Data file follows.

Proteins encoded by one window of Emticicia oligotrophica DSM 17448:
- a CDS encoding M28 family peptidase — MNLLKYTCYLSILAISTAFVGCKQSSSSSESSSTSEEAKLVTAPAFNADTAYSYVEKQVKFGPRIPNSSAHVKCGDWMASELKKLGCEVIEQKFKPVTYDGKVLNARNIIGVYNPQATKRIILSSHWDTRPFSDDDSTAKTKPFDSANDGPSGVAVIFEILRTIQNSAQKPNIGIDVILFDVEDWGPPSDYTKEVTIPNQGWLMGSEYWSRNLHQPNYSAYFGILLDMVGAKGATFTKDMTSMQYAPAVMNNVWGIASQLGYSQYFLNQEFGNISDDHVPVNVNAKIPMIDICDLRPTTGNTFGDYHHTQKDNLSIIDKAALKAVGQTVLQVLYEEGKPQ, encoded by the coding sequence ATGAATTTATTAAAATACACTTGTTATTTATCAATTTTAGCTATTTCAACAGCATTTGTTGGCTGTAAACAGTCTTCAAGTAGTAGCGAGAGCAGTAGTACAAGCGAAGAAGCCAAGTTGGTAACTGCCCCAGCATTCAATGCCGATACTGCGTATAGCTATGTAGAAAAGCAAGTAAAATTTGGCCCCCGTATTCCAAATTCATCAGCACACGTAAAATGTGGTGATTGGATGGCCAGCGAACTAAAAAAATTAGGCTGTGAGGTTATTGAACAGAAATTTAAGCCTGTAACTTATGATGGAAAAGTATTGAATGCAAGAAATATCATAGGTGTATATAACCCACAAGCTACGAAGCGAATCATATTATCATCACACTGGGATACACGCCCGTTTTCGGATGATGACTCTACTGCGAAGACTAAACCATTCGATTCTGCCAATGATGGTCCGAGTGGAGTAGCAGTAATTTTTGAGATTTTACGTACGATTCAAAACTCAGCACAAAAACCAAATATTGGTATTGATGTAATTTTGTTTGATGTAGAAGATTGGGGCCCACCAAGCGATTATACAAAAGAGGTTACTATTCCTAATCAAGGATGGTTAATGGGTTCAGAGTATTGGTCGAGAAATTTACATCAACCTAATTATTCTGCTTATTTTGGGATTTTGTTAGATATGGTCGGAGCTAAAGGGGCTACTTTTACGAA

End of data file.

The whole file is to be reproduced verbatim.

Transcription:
Proteins encoded by one window of Emticicia oligotrophica DSM 17448:
- a CDS encoding M28 family peptidase — MNLLKYTCYLSILAISTAFVGCKQSSSSSESSSTSEEAKLVTAPAFNADTAYSYVEKQVKFGPRIPNSSAHVKCGDWMASELKKLGCEVIEQKFKPVTYDGKVLNARNIIGVYNPQATKRIILSSHWDTRPFSDDDSTAKTKPFDSANDGPSGVAVIFEILRTIQNSAQKPNIGIDVILFDVEDWGPPSDYTKEVTIPNQGWLMGSEYWSRNLHQPNYSAYFGILLDMVGAKGATFTKDMTSMQYAPAVMNNVWGIASQLGYSQYFLNQEFGNISDDHVPVNVNAKIPMIDICDLRPTTGNTFGDYHHTQKDNLSIIDKAALKAVGQTVLQVLYEEGKPQ, encoded by the coding sequence ATGAATTTATTAAAATACACTTGTTATTTATCAATTTTAGCTATTTCAACAGCATTTGTTGGCTGTAAACAGTCTTCAAGTAGTAGCGAGAGCAGTAGTACAAGCGAAGAAGCCAAGTTGGTAACTGCCCCAGCATTCAATGCCGATACTGCGTATAGCTATGTAGAAAAGCAAGTAAAATTTGGCCCCCGTATTCCAAATTCATCAGCACACGTAAAATGTGGTGATTGGATGGCCAGCGAACTAAAAAAATTAGGCTGTGAGGTTATTGAACAGAAATTTAAGCCTGTAACTTATGATGGAAAAGTATTGAATGCAAGAAATATCATAGGTGTATATAACCCACAAGCTACGAAGCGAATCATATTATCATCACACTGGGATACACGCCCGTTTTCGGATGATGACTCTACTGCGAAGACTAAACCATTCGATTCTGCCAATGATGGTCCGAGTGGAGTAGCAGTAATTTTTGAGATTTTACGTACGATTCAAAACTCAGCACAAAAACCAAATATTGGTATTGATGTAATTTTGTTTGATGTAGAAGATTGGGGCCCACCAAGCGATTATACAAAAGAGGTTACTATTCCTAATCAAGGATGGTTAATGGGTTCAGAGTATTGGTCGAGAAATTTACATCAACCTAATTATTCTGCTTATTTTGGGATTTTGTTAGATATGGTCGGAGCTAAAGGGGCTACTTTTACGAA